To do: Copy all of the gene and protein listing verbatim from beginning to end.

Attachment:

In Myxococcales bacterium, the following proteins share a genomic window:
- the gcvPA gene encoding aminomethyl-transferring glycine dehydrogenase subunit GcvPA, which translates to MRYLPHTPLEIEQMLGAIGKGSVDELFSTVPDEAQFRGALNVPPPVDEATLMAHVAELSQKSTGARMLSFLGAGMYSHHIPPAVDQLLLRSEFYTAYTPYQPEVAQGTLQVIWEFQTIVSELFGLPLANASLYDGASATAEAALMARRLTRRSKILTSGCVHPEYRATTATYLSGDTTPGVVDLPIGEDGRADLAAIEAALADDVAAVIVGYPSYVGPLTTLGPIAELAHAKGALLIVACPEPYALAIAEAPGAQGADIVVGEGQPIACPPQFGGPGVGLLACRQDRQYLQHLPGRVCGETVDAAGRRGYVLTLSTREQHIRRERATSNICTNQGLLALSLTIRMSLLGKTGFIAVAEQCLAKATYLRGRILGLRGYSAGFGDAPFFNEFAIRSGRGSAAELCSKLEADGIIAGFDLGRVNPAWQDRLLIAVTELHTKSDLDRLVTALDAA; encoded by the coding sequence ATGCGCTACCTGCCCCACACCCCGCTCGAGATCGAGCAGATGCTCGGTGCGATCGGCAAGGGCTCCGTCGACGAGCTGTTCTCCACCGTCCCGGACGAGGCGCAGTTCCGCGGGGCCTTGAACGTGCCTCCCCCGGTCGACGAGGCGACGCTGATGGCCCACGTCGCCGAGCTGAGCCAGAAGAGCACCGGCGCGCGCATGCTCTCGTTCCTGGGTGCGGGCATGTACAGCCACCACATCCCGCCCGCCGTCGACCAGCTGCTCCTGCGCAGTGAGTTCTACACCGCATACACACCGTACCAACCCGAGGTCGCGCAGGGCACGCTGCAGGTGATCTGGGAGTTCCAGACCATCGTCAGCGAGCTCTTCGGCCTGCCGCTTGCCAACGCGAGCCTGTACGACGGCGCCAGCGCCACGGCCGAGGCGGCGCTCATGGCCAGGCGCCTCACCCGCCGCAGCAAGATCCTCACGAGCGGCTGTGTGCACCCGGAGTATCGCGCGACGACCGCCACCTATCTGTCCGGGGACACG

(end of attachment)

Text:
In Myxococcales bacterium, the following proteins share a genomic window:
- the gcvPA gene encoding aminomethyl-transferring glycine dehydrogenase subunit GcvPA, which translates to MRYLPHTPLEIEQMLGAIGKGSVDELFSTVPDEAQFRGALNVPPPVDEATLMAHVAELSQKSTGARMLSFLGAGMYSHHIPPAVDQLLLRSEFYTAYTPYQPEVAQGTLQVIWEFQTIVSELFGLPLANASLYDGASATAEAALMARRLTRRSKILTSGCVHPEYRATTATYLSGDTTPGVVDLPIGEDGRADLAAIEAALADDVAAVIVGYPSYVGPLTTLGPIAELAHAKGALLIVACPEPYALAIAEAPGAQGADIVVGEGQPIACPPQFGGPGVGLLACRQDRQYLQHLPGRVCGETVDAAGRRGYVLTLSTREQHIRRERATSNICTNQGLLALSLTIRMSLLGKTGFIAVAEQCLAKATYLRGRILGLRGYSAGFGDAPFFNEFAIRSGRGSAAELCSKLEADGIIAGFDLGRVNPAWQDRLLIAVTELHTKSDLDRLVTALDAA; encoded by the coding sequence ATGCGCTACCTGCCCCACACCCCGCTCGAGATCGAGCAGATGCTCGGTGCGATCGGCAAGGGCTCCGTCGACGAGCTGTTCTCCACCGTCCCGGACGAGGCGCAGTTCCGCGGGGCCTTGAACGTGCCTCCCCCGGTCGACGAGGCGACGCTGATGGCCCACGTCGCCGAGCTGAGCCAGAAGAGCACCGGCGCGCGCATGCTCTCGTTCCTGGGTGCGGGCATGTACAGCCACCACATCCCGCCCGCCGTCGACCAGCTGCTCCTGCGCAGTGAGTTCTACACCGCATACACACCGTACCAACCCGAGGTCGCGCAGGGCACGCTGCAGGTGATCTGGGAGTTCCAGACCATCGTCAGCGAGCTCTTCGGCCTGCCGCTTGCCAACGCGAGCCTGTACGACGGCGCCAGCGCCACGGCCGAGGCGGCGCTCATGGCCAGGCGCCTCACCCGCCGCAGCAAGATCCTCACGAGCGGCTGTGTGCACCCGGAGTATCGCGCGACGACCGCCACCTATCTGTCCGGGGACACG